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Morphometric variability and allometric relationships in the seagrass Thalassia testudinum in Florida Bay

UNCW Author/Contributor (non-UNCW co-authors, if there are any, appear on document)
John W. Hackney (Creator)
Institution
The University of North Carolina Wilmington (UNCW )
Web Site: http://library.uncw.edu/

Abstract: Morphometric variability and allometric relationships were investigated in the seagrass Thalassia testudinum in Florida Bay in 1998 and 1999. Thalassia testudinum is the dominant seagrass in this perturbed estuary and is important to its ecology. In this study I describe the trends and patterns of the morphometric characteristics of T. testudinum in ten basins in Florida Bay at two spatial scales in two sampling seasons. At the larger scale examined, only mean leaf number showed a significant interannual difference. Distributions of shoot-specific variables were more sensitive to interannual variation; however, both shoot-specific and area-specific characteristics have a high degree of variability at both levels examined. Certain morphometric parameters grouped together consistently and led me to define four ecological zones, similar to ecological zones defined in other studies based upon physical and other characteristics. The results of this study confirm that spatial heterogeneity in the distribution, abundance, and physical characteristics of T. testudinum support the concept of these ecologically distinct regions. Also, the results demonstrate the plasticity of T. testudinum morphology and the significant control that the physical and chemical environment of Florida Bay exert on this morphology. Density had little effect on the morphology of T. testudinum, which is similar to results reported for other clonal plants. However, density had a slight but significant negative correlation with leaf number; this was the only evidence of selfthinning seen. Age and water depth also had little effect on T. testudinum morphology. The results demonstrate that leaf area index can be used to estimate standing crop (and by extension productivity) and total shoot biomass of T. testudinum in Florida Bay. Leaf area index explained 97% of the variance in standing crop. The data compiled here show that some of the shoot-specific and area-specific characteristics of T. testudinum in Florida Bay are strongly related and may prove to be useful descriptors of the architecture of this important seagrass.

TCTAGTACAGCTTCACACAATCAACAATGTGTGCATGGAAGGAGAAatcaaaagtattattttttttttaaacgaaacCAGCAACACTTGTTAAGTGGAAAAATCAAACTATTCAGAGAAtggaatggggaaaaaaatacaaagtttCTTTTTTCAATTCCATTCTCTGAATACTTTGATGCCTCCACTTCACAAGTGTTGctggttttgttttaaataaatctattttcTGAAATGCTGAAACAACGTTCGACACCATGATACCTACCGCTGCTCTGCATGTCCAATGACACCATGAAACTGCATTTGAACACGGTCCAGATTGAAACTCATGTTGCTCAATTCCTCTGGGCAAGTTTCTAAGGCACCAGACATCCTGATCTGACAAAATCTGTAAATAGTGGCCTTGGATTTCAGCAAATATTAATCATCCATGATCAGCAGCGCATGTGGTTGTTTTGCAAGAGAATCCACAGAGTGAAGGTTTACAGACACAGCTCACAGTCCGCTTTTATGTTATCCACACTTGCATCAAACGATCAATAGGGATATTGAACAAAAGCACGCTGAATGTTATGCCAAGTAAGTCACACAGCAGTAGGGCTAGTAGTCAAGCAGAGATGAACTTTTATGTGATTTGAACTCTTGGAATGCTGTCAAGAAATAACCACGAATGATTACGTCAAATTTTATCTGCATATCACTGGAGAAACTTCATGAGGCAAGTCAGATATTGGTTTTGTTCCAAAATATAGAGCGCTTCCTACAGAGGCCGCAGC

Additional Information

Publication
Thesis
A Thesis Submitted to the University of North Carolina Wilmington in Partial Fulfillment of the Requirements for the Degree of Master of Science
Language: English
Date: 2009
Keywords
Allometry, Seagrasses--Florida--Florida Bay, Thalassia--Morphology
Subjects
Allometry
Seagrasses -- Florida -- Florida Bay
Thalassia -- Morphology